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Brain Res. 2011 Nov 14;1423:30-40. doi: 10.1016/j.brainres.2011.08.049. Epub 2011 Aug 27.

Submodality-dependent spatial organization of neurons coding for visual long-term memory in macaque inferior temporal cortex.

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Department of Physiology, The University of Tokyo School of Medicine, Tokyo 113-0033, Japan.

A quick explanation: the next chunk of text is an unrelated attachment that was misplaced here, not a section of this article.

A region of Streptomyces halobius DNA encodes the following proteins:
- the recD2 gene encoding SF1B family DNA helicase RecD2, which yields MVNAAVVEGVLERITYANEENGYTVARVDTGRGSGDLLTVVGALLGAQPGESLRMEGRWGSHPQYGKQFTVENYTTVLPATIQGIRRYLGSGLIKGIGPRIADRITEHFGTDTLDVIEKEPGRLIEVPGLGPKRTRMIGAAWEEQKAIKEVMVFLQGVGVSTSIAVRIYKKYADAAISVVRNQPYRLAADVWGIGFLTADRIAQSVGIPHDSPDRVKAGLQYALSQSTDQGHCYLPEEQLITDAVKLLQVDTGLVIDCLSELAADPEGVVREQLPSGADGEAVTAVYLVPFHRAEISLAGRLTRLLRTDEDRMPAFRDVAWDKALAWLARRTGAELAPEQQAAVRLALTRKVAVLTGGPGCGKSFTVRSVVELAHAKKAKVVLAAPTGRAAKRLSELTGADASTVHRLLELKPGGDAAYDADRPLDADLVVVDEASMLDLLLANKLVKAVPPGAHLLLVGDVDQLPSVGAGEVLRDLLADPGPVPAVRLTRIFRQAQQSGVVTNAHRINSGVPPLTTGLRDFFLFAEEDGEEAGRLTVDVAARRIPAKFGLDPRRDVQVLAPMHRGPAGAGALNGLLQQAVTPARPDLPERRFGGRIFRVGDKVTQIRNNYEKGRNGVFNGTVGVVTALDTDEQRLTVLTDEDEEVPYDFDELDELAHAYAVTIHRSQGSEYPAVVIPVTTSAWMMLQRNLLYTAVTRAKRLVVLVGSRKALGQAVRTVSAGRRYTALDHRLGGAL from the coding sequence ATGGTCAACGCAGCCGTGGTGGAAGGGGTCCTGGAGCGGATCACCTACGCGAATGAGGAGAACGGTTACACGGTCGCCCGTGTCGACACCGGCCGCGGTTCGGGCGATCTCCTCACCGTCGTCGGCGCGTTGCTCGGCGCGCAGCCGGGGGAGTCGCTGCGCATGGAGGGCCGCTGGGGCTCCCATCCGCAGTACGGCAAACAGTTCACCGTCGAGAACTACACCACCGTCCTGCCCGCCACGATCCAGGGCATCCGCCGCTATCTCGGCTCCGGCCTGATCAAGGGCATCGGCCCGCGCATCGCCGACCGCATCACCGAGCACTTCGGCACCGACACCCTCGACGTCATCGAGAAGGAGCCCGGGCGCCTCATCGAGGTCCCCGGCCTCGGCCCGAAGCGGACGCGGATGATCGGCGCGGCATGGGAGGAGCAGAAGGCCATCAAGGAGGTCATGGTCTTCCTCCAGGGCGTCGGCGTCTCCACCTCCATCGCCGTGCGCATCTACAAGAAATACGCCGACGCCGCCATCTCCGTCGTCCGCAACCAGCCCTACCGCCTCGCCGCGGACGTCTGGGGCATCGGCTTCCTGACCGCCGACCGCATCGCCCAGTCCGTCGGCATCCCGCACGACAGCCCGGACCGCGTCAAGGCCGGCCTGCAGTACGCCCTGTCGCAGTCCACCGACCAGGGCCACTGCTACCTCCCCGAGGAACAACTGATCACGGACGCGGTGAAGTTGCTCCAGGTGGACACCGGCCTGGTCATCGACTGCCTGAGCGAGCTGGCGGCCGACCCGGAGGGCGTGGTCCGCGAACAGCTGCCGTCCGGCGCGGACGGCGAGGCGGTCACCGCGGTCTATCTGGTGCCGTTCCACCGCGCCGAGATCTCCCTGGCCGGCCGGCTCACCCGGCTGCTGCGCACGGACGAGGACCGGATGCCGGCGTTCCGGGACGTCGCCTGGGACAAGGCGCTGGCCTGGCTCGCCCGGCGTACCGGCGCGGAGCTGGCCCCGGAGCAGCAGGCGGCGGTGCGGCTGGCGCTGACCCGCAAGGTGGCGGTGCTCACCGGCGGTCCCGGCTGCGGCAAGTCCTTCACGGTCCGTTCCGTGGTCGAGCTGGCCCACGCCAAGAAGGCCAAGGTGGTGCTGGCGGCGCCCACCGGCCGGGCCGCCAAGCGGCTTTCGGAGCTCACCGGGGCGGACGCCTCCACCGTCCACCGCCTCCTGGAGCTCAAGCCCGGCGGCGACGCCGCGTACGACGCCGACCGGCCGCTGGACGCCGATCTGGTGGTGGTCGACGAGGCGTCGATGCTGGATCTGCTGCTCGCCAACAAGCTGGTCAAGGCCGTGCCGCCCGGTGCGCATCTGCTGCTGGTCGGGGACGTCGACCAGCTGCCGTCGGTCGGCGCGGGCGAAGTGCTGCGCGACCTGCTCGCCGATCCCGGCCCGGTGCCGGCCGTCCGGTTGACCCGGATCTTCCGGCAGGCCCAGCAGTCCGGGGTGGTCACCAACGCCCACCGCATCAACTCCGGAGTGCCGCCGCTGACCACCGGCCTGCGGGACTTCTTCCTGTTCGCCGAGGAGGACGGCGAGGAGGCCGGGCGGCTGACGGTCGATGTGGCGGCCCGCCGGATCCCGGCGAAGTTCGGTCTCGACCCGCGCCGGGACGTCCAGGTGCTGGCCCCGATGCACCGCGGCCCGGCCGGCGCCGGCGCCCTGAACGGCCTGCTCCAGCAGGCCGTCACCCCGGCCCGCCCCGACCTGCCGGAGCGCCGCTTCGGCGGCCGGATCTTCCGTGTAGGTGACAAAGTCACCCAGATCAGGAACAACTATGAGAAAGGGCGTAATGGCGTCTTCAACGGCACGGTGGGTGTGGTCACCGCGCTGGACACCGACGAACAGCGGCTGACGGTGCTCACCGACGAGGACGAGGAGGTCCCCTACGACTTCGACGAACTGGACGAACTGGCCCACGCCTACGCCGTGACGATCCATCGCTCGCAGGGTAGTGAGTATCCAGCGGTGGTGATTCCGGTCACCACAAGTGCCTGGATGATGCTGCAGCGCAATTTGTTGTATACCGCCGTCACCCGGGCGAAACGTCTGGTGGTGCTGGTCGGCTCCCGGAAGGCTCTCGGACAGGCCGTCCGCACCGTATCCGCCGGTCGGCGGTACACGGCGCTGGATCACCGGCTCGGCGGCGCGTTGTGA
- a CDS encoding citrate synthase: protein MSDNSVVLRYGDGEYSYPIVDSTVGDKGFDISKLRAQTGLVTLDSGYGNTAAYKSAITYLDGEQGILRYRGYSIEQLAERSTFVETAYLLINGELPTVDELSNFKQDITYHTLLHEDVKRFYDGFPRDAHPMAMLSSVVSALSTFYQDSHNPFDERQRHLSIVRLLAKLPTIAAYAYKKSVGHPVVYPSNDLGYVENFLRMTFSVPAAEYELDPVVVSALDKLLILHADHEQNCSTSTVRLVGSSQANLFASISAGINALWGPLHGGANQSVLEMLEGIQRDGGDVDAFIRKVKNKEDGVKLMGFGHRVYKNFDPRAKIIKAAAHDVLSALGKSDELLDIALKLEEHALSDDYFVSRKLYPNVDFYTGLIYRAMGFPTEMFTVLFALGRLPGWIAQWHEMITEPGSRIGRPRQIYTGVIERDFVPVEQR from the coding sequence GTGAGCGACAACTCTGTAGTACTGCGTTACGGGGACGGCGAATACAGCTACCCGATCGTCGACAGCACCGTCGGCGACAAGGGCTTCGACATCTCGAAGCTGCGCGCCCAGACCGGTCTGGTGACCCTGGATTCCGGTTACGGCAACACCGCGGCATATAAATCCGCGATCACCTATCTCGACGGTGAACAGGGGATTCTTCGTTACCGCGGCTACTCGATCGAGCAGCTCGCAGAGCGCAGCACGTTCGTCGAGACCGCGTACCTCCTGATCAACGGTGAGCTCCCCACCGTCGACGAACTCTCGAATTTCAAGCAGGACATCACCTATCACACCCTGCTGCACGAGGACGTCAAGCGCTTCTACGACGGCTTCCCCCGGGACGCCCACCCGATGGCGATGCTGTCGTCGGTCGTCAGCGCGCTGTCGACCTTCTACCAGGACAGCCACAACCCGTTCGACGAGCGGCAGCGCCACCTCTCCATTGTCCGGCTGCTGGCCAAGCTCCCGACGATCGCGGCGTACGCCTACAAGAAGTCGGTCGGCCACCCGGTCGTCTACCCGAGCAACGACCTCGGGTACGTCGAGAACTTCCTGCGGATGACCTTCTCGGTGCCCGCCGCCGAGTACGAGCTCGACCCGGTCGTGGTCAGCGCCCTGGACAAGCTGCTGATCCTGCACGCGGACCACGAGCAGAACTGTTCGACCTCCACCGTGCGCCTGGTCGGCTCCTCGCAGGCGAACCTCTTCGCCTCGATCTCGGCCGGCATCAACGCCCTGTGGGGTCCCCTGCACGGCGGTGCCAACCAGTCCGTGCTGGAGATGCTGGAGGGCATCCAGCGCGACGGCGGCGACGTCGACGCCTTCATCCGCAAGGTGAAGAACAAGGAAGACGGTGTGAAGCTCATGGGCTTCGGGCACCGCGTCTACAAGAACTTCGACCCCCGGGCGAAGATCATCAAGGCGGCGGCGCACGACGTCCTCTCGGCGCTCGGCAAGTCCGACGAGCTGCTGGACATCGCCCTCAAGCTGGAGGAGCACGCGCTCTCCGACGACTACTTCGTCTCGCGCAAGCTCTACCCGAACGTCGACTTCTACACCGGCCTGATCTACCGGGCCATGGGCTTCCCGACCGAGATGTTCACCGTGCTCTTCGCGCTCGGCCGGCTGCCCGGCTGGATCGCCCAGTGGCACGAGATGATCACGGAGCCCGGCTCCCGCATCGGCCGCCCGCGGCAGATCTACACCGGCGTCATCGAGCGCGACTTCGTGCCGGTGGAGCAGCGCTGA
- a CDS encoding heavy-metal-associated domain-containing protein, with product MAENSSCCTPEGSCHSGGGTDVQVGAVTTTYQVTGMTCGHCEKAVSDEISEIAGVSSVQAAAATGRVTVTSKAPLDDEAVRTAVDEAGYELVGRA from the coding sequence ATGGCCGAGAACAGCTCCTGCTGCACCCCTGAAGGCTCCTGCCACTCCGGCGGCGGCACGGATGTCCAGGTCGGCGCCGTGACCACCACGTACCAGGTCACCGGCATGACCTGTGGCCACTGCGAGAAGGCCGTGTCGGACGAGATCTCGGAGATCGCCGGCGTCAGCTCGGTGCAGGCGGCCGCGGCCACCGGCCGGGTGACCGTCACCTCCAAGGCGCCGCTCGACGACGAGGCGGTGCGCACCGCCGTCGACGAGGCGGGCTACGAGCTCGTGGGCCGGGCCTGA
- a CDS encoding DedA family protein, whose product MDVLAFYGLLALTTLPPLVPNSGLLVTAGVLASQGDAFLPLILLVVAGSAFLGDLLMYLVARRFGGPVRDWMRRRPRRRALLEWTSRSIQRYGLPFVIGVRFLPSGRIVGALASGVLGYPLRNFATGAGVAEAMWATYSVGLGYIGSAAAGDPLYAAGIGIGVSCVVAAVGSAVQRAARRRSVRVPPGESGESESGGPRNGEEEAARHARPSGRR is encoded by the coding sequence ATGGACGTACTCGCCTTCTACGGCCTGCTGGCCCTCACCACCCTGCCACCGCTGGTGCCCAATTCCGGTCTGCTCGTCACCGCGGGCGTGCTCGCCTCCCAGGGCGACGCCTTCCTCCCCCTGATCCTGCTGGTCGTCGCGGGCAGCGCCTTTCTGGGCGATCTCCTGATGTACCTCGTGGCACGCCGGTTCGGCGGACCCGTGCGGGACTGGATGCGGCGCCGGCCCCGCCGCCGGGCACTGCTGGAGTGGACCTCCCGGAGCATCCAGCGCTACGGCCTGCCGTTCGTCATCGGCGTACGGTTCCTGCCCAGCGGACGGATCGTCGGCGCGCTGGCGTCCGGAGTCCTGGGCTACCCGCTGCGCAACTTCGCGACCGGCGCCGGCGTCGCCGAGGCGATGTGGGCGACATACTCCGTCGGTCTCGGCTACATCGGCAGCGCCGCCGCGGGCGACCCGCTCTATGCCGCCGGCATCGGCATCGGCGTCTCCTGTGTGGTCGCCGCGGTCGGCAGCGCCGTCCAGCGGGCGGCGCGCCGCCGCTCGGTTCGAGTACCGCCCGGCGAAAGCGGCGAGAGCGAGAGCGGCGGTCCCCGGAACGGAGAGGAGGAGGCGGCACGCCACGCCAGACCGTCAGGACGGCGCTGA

The inferior temporal (IT) cortex has been shown to serve as a storehouse of visual long-term memory for object shapes. However, it is currently unclear how information regarding multiple visual attributes of objects, including shape and color, is stored and retrieved in an organized way. Specifically, the question of whether information regarding different visual attributes is encoded by different neurons, and the spatial organization of neurons that encode visual attribute-dependent object information remain to be elucidated. In the present study, we trained monkeys to perform a pair-association task with two stimulus sets, in which individual stimuli were either visually discernible by shape or by color. We examined both the responses of single neurons and their spatial distributions in area 36 of the IT cortex. We found that a significant majority of visually responsive neurons showed stimulus selectivity for only one of the two visual attributes. Moreover, neuronal activity encoding the learned pair-associations was observed only in neurons that exhibited stimulus selectivity for one of the two visual attributes. A spatial distribution analysis demonstrated that the neurons coding for each stimulus set were not randomly distributed, but were localized in two separate clusters, each corresponding to a different visual attribute. Together, these results suggest that pair-association memory for different visual attributes is distinctly stored in the IT cortex both in terms of neuronal responses and the spatial organization of neurons coding for each visual attribute.

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